In the background a monitor thread periodically examines all OS threads. If it finds an OS thread is blocking for too long, it wakes up a backup thread to take over the work of this blocking OS thread. When the blocking OS thread finishes the blocking call it continues running its process. When the process is rescheduled and the OS thread would pick up new work, it becomes a backup thread instead.
The number of backup threads is controlled using the environment variable
INKO_BACKUP_THREADS and defaults to four times the number of CPU cores. The
monitor thread runs at an interval of 100 microseconds, though the exact
interval may differ between platforms. This interval can't be changed.
Processes can suspend themselves with a timeout, or await a future for up to a certain amount of time. A separate thread called the "timeout worker" handles managing such processes. The timeout worker uses a binary heap for storing processes along with their timeouts, sorting them such that those with the shortest timeout are processed first.
When a process suspends itself with a timeout, it stores itself in a queue owned by the timeout worker.
The timeout worker performs its work in these steps:
- Move messages from the synchronised queue into an unsynchronised local FIFO queue
- Defragment the heap by removing entries that are no longer valid (e.g. a process got rescheduled before its timeout expired)
- Process any new entries to add into the heap
- Sleep until the shortest timeout expires, taking into account time already spent sleeping for the given timeout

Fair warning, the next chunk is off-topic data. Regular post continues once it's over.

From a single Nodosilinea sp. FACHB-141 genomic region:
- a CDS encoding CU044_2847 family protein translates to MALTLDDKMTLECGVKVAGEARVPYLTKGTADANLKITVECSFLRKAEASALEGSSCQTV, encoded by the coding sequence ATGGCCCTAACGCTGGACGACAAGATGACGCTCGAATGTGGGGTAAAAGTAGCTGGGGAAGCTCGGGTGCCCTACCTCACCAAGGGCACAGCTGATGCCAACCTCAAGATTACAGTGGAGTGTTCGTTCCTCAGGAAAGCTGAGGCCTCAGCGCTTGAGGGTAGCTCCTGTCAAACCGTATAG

- Repeat this cycle until we shut down
If the timeout worker is asleep and a new entry is added to the synchronised queue, the worker is woken up and the cycle starts anew.
The runtime uses the system allocator for allocating memory. In earlier versions of Inko we used a custom allocator based on Immix. We moved away from this for the following reasons:
- The implementation was quite complex and difficult to debug
- Immix suffers from fragmentation, and without a GC (what it's designed for) it's hard to clean up the fragmentation
- Our implementation was unlikely to outperform highly optimised allocators such as jemalloc, so we figured we may as well use an existing allocator and direct our attention elsewhere
Strings are immutable, and need at least 41 bytes of space. To allow easy passing of strings to C, each string ends with a NULL byte on top of storing its length. This NULL byte is ignored by Inko code. When passing a string to C, we just pass the pointer to the string's bytes which includes the NULL byte.
Since C strings must be NULL terminated, the alternative would've been to create a copy of the Inko string with a NULL byte at the end. When passing C strings to Inko we'd then have to do the opposite, leading to a lot of redundant copying. Our approach instead means we can pass strings between C and Inko with almost no additional cost.
Strings use atomic reference counting when copying, meaning that a copy of a string increments the reference count instead of creating a full copy.